Various Swiss media are reporting incidents of espionage at Swiss universities, based on information from the Swiss news service FIS. Foreign secret services should therefore try to get sensitive information through contact with students and researchers. The FIS therefore has one at the beginning of the year Awareness Brochure released.
SRF has with the German intelligence expert Dr. Christopher Nehring spoke about this danger at universities.
Lecturer at the University of Potsdam
dr Christopher Nehring is a secret service expert and guest lecturer at the Konrad-Adenauer-Foundation’s media program for Southeast Europe, with a focus on disinformation, secret services and the media. He recently published a book about secret service murders.
SRF News: According to the FIS, students and researchers are popular targets for foreign intelligence services. Is it possible to quantify the extent of this infiltration?
Christopher Nehring: No, that cannot be quantified seriously. The general problem with espionage is that you don’t know how many cases you’re dealing with. In addition, the efforts of intelligence services often take place over a long period of time, making it difficult to count unequivocally.
There is no danger from students.
In its warning to the universities, the FIS speaks primarily of Chinese efforts. Russia is certainly also active in the Ukraine war – are there other countries?
At the universities, there are also intelligence activities by states that politically monitor their emigrants and diaspora abroad. Like Iran, for example, but also Turkey and even India.
Are there specific disciplines within the natural sciences that are particularly attractive to these intelligence services?
Anything that is of military use is actually of interest. And that often doesn’t have to happen directly, but also happens indirectly. In general, one can say that it is certainly biochemistry, engineering and other natural sciences, although it is often also about cooperation between local and foreign institutes, which are then used for intelligence purposes.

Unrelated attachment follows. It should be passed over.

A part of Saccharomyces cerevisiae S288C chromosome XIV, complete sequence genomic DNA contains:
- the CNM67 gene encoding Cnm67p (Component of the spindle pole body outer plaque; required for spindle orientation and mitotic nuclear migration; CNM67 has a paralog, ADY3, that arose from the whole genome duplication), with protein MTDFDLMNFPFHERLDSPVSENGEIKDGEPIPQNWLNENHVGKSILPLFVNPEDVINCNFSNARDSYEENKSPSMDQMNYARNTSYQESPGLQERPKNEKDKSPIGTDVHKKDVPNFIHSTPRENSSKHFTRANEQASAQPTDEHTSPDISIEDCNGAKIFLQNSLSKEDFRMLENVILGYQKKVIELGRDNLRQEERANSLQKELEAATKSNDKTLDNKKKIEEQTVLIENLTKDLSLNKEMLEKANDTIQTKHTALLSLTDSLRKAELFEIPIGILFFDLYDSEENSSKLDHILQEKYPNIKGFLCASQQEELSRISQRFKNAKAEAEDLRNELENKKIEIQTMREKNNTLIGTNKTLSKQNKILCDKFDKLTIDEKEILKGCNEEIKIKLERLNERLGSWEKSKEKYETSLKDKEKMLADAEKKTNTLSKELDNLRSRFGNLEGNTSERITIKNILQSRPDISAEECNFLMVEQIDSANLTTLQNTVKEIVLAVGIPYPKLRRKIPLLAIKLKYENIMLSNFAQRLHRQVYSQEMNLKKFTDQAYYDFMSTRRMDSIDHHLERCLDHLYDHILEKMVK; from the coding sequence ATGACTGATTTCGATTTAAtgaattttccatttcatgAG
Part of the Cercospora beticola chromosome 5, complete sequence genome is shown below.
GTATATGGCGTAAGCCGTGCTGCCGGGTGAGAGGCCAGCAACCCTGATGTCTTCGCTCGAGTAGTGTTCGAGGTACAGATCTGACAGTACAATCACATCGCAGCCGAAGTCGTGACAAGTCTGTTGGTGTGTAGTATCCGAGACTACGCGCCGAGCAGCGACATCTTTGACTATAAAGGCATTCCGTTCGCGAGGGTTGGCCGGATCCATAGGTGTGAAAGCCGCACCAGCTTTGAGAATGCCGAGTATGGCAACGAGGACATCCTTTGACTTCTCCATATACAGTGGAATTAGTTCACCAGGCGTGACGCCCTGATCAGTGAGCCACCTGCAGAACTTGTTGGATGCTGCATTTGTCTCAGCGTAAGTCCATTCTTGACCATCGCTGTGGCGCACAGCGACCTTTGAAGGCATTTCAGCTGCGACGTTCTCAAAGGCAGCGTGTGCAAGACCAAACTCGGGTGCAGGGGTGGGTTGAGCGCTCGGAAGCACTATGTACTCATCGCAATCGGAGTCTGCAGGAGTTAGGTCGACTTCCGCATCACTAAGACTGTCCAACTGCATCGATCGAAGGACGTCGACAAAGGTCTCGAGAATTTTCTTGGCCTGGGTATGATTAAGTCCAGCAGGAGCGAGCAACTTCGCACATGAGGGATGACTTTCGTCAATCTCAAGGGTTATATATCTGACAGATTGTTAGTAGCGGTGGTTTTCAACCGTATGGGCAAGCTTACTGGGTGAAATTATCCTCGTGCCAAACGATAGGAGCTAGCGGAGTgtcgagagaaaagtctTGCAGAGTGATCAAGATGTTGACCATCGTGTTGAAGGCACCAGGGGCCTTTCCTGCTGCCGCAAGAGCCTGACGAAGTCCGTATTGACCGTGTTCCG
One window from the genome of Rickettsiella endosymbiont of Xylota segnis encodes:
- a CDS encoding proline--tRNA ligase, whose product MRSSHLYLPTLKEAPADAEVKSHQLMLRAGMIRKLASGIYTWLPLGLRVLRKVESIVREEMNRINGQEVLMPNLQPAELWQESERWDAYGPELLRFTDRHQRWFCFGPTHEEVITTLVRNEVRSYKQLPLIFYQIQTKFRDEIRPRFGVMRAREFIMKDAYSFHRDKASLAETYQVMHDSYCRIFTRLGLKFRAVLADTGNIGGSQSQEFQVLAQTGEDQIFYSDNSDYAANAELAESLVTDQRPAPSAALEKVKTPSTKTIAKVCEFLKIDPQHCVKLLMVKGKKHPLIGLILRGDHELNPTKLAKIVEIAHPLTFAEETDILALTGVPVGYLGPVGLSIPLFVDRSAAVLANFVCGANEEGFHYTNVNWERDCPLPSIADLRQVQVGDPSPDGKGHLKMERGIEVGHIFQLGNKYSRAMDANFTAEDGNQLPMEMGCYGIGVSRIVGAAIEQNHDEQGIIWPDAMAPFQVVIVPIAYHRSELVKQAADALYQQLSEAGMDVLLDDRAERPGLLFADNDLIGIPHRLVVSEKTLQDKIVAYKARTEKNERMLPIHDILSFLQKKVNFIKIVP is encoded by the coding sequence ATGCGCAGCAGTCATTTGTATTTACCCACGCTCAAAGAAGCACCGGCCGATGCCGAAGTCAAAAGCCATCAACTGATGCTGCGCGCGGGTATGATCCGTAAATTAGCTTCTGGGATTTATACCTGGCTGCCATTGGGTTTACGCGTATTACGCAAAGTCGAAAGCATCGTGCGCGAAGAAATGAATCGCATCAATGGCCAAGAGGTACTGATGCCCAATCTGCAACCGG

The biggest problem is that the actions remain undetected.
Do these actions always come from the intelligence services themselves, or do students also have to be wary of Chinese or Russian fellow students?
There is no danger from students. The results obtained at this scientific level are of little interest to secret services. On a student basis, these espionage services are more concerned with creating long-term perspectives for later use. For example, with a guest stay in China, during which it is then determined whether the person can later be used for intelligence purposes.
What is the biggest problem in defending against such attempts?
Probably that they remain undetected. There is a lack of public experience that a harmless LinkedIn request from a Chinese trade magazine can already be a first initiating action. It also often happens that researchers wake up too late, only after they have already offered a hand. Simply because they are not used to it. The greatest problem is the lack of awareness of these dangers.
What can students and researchers do to increase security, what can the universities themselves?
You can develop this awareness by the universities taking over the knowledge of these methods and integrating them into their processes. This certainly includes protecting your IT well. But also the understanding of how modern secret services work. Educational institutions must also raise awareness of China and Russia itself. We must understand that these are not liberal democracies. Secret service work has a completely different status than in Europe. Finally, we at the universities should know who to contact in the event of a suspected attack and how to behave.
Michael Fröhlich conducted the interview.